They worked together to raise $4 million to build the facility near downtown. They broke ground in 2000, and celebrated the grand opening in January 2001.
      “It totally changed Raleigh,” said Goodmon. “It totally changed downtown Raleigh. It could not be the place it is today without the Healing Place.”
      Fred Barber served on the Board of Trustees and was an active volunteer at The Healing Place up until the time of his death.

  • Frank Fletcher

     

    No one had more impact on the birth of Capitol Broadcasting Company than Frank Fletcher, the middle son of CBC founder A.J.Fletcher.

    Frank Utley Fletcher grew up in Raleigh, but left home after college to make a name for himself as an attorney in Washington DC. In 1934 he went to work as one of the first staff attorneys at the FCC–a new federal agency set up by President Franklin D. Roosevelt to oversee the nation’s growing communications industries.

    Fletcher rose swiftly through the ranks and performed virtually every legal job available at the FCC. He became an expert in station licensing procedures and saw firsthand that the business of broadcasting offered great promise and potential.

    With that knowledge in hand, Frank Fletcher was instrumental in convincing his father to get into broadcasting. He first assisted in obtaining an FCC license for WRAL-AM in Raleigh and later played critical roles in securing the licenses for WRAL-FM and WRAL-TV.

    It’s fair to say that Capitol Broadcasting Company might not exist at all if not for the astute knowledge and persuasive efforts of Frank Fletcher.

    Frank left the FCC in 1939 to join Spearman and Roberson—a new communications law firm in the nation’s capital. He took a leave of absence to serve as a legal officer in the Army during World War II, but returned to private practice at the end of the war.

    Frank’s reputation as a trial lawyer spread throughout the D.C. Bar and broadcast industry and it wasn’t long before he was serving clients large and small in the communications industry. The law firm’s name was eventually changed to Fletcher, Heald and Hildreth, and Frank served as Chair of the firm until his retirement in 1985.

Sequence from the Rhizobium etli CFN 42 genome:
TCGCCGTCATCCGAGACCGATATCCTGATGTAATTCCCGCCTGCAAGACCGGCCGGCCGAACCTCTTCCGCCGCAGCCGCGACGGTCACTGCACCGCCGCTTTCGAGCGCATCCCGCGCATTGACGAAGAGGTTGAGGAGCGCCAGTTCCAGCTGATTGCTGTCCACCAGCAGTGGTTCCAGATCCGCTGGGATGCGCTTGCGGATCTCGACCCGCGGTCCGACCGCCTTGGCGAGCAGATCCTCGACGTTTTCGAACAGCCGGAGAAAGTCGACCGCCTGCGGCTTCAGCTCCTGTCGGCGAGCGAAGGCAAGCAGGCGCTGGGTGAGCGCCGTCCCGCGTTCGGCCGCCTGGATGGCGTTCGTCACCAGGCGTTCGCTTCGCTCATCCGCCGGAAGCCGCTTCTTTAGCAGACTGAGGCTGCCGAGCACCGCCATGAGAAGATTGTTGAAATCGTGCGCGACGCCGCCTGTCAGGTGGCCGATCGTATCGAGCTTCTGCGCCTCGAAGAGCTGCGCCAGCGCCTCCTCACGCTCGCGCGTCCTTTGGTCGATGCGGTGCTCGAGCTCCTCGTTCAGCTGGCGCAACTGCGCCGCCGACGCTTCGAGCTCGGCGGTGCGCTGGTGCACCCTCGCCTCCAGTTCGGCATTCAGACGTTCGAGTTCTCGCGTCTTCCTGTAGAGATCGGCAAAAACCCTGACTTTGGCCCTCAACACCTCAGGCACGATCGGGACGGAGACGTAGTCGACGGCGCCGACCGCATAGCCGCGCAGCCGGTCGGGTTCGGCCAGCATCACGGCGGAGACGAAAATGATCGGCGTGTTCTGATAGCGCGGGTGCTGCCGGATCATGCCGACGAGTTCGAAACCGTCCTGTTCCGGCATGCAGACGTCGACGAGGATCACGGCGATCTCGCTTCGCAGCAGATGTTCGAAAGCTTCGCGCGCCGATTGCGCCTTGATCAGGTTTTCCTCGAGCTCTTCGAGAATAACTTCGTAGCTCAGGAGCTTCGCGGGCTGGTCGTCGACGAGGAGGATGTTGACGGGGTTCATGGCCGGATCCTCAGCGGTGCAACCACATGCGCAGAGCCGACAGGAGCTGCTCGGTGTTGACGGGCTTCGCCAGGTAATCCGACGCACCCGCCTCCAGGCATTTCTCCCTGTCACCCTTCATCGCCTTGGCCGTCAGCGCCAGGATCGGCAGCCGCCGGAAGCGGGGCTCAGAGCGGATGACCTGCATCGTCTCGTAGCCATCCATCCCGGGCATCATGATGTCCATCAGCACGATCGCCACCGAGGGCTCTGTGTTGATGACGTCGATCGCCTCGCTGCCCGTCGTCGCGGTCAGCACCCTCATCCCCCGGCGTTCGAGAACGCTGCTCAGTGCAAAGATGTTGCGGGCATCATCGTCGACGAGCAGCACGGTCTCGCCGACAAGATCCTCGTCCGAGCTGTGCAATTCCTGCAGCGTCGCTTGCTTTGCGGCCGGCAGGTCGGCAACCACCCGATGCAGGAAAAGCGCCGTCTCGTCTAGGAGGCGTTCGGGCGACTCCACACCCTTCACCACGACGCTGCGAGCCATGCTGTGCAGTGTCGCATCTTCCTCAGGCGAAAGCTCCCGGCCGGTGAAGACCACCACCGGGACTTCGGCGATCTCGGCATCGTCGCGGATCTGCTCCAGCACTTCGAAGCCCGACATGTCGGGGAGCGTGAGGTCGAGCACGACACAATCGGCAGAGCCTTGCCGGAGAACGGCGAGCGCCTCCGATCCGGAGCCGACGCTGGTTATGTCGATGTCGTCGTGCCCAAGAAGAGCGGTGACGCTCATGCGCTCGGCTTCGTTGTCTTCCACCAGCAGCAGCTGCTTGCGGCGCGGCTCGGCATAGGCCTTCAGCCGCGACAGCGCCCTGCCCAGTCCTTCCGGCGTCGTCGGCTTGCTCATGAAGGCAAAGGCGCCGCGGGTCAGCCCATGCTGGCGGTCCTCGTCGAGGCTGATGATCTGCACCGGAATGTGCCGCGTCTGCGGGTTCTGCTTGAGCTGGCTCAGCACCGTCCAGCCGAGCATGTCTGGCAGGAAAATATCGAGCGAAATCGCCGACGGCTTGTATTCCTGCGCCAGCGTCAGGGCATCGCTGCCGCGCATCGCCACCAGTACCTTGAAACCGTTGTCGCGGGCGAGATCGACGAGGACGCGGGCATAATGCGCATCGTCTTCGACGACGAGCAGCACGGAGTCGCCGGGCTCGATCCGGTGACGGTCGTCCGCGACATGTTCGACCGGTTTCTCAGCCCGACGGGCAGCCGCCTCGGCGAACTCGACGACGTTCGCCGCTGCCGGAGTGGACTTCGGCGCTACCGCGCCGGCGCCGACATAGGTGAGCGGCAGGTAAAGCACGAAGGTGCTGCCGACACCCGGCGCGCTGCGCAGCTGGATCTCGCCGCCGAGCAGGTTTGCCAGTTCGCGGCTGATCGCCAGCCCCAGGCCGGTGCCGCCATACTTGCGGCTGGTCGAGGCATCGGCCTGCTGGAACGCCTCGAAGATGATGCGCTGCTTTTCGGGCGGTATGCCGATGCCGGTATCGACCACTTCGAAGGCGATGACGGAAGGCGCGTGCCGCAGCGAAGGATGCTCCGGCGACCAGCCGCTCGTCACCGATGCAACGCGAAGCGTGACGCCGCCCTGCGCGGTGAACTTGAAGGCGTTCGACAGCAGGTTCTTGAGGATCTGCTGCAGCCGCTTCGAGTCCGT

Frank Fletcher dominated the communications law profession for fifty years. He served as President of the Federal Communications Bar Association, President of the Broadcast Pioneers, a Director of the National Association of Broadcasters and on the Board of Visitors of the Wake Forest Law School.

    In 1995 Wake Forest Law established the “Frank U. Fletcher Professorship in Administrative Law” in his honor. Fletcher also served as a Trustee of Shaw University, which awarded him an honorary Doctor of Laws.

    In 1986 Frank Fletcher was inducted into the North Carolina Association of Broadcasters Hall of Fame, joining his father and brother Fred in the ranks of honorees.

    Fletcher devoted the final years of his life to philanthropy, providing counsel to the A.J. Fletcher Foundation and its charitable efforts.

    Frank U. Fletcher died July 23, 1995 at the age of 83.

     

  • Fred Fletcher

    Fred Fletcher

    Fred Fletcher was a broadcast executive, entertainer and public servant who — as General Manager of WRAL-AM, WRAL-FM and WRAL-TV — helped shape the first quarter century at Capitol Broadcasting Company.

    The eldest son of CBC founder A.J. Fletcher — Fred’s on-air talent, marketing savvy and community spirit made him a perfect fit for the company’s early ventures into broadcasting.

    Fred helped launch WRAL-AM in 1939 and soon made a name for himself as the host of a daily talk show called “Tempus Fugit.” Fred would entertain, inform and hold forth with a cast of characters that included his most memorable persona –the lovable “Fairy Tale Man.” During every show Fred would transform into a master storyteller to read the classics from the Brothers Grimm. He was the proverbial one-man-band who created his own sound effects and made up the voices of all the characters. Listeners young and old loved it, and before long “Tempus Fugit” was the top-ranked show in its time period.